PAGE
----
Asthma attack

There are 25.7 million people in the US who suffer from asthma. 439,000 people are hospitalized, and 3,400 people die as a direct result of the illness each year. While the condition affects sufferers indiscriminately, adults with lower incomes are likelier to have a higher number of asthma attacks than more affluent sufferers.

This raises the question: If medication was more affordable, would there be fewer hospitalizations? Online pharmacies like Medix support patients struggling to keep asthma costs down, however there are still those who don’t understand their condition.

In this article, we cover the most common queries we receive on asthma and provide guidance on how best to meet your healthcare needs.

1. What is asthma?

Asthma is a long-term condition that affects the airways. These airways carry air in and out of the lungs – for asthma sufferers, these airways are sensitive and often become inflamed and tighten when breathing in anything that could irritate the lungs. The irritation causes the airways to narrow, leading to a tight chest and wheezing.

The condition typically runs in families. According to the American Academy of Allergy, Asthma, and Immunology, around 60% of cases are hereditary. However, there are a few precautions you can take in order to delay adult-onset asthma (AOA). These include but aren’t limited to:

  • Maintain a normal weight
  • Limit levels of stress
  • Restrict contact with pets
  • Avoid tobacco smoke

Avoiding triggers like the above won’t guarantee asthma prevention, but a healthy lifestyle will limit any life-threatening attacks.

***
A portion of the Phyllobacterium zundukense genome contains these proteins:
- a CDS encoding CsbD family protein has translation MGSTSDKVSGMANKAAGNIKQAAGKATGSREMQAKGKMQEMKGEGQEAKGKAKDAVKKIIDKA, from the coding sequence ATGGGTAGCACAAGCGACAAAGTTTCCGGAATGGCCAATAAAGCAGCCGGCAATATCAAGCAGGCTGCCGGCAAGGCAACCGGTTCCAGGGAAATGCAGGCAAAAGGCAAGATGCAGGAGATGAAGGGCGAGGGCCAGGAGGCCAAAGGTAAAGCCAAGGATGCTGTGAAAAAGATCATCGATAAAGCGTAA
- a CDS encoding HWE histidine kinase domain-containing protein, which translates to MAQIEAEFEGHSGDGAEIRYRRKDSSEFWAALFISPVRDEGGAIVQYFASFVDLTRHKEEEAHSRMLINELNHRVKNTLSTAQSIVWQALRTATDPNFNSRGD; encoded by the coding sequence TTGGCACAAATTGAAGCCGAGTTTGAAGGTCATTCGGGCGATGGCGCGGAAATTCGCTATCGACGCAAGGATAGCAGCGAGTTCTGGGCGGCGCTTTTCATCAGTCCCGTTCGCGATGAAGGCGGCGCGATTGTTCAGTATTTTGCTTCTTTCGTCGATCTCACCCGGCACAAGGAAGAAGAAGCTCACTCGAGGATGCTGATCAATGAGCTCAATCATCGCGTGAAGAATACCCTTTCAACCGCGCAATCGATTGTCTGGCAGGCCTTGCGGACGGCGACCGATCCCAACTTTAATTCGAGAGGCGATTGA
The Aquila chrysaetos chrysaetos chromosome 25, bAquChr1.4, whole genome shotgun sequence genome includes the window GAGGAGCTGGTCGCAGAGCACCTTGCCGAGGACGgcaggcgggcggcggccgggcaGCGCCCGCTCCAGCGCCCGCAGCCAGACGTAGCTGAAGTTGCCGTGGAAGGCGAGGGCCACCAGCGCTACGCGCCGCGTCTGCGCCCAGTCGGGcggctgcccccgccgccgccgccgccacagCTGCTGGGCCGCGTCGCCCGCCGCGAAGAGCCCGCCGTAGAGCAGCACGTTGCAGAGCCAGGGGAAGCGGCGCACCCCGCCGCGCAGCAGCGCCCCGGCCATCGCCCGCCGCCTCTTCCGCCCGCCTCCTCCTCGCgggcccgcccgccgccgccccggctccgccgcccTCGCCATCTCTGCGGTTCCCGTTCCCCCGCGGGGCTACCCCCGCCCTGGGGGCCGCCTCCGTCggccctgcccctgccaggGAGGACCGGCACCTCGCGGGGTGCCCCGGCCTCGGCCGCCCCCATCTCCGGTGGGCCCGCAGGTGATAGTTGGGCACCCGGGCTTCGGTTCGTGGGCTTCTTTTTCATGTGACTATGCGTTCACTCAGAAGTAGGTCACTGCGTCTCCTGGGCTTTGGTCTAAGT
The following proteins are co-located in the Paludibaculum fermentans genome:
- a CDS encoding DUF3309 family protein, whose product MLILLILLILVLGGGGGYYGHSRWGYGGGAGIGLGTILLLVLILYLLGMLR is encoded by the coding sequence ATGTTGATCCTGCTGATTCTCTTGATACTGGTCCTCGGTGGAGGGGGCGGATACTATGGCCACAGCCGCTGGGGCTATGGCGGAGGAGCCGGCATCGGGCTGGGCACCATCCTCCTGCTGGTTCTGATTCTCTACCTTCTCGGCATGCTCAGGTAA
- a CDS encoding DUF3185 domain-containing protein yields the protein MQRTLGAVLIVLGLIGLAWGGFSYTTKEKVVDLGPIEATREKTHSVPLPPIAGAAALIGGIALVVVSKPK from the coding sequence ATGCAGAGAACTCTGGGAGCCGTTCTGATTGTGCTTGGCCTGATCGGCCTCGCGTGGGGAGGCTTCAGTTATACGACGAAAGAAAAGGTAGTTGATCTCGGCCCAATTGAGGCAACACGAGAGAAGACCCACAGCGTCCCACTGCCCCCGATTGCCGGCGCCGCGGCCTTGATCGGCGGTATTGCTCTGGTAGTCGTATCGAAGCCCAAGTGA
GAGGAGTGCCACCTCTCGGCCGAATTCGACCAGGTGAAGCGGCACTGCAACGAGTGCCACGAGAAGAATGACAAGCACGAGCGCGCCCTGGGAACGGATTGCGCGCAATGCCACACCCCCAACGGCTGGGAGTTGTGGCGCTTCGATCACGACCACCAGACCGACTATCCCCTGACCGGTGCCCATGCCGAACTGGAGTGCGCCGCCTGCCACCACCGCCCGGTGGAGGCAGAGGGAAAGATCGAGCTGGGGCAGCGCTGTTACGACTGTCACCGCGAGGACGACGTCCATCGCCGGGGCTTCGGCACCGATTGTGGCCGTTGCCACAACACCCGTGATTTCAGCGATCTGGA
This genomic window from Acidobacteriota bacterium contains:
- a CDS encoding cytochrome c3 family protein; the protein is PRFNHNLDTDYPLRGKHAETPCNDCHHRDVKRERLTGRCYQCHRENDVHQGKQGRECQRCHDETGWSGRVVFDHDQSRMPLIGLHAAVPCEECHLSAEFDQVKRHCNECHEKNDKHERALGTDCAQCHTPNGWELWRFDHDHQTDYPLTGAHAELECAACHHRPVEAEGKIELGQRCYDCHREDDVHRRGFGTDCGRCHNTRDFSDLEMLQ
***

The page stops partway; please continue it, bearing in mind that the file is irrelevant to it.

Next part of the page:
2. Can asthma be cured?

No. While asthma is a controllable illness and symptoms can be reduced, there is unfortunately no cure. Despite the work of various organizations, there is still a way to go in terms of scientific research. However, there are a variety of treatments that are paving the way for a higher quality of life.

To assist with the removal of asthma symptoms, identify the type of asthma you have. All forms of the condition will cause long-term inflammation, an increase in mucous and sensitive airways. However, they can be divided into the below categories:

  • Bronchial asthma
  • Childhood asthma
  • Adult-onset asthma
  • Occupational asthma
  • Allergic asthma
  • Non-allergic asthma
  • Mild asthma
  • Severe asthma
  • Intermittent asthma
  • Persistent asthma
  • Silent asthma
  • Fragile asthma
  • Coughing asthma
  • Viral-induced asthma

Almost all of the above afflictions are triggered by the same environmental components. Similarly, medications that are dispensed for one of the above tend to also manage the other forms of asthma.

3. Why is asthma worse at night?

It is not necessarily the time of day that is restricting your breathing, but more the act of lying down. The distribution of gravity on your chest puts additional pressure on your lungs. Similarly, your bed could be laden with dust mite allergens, slowly being inhaled while you rest.

However, there are some who argue that nocturnal asthma is indeed an additional form of the condition. Your body’s circadian rhythm, an internal clock that leads to rises and drops in hormone production, is at its lowest in the early hours in the morning. This is what causes sufferers to wake in the night, wheezing and struggling to shake an immediate cough.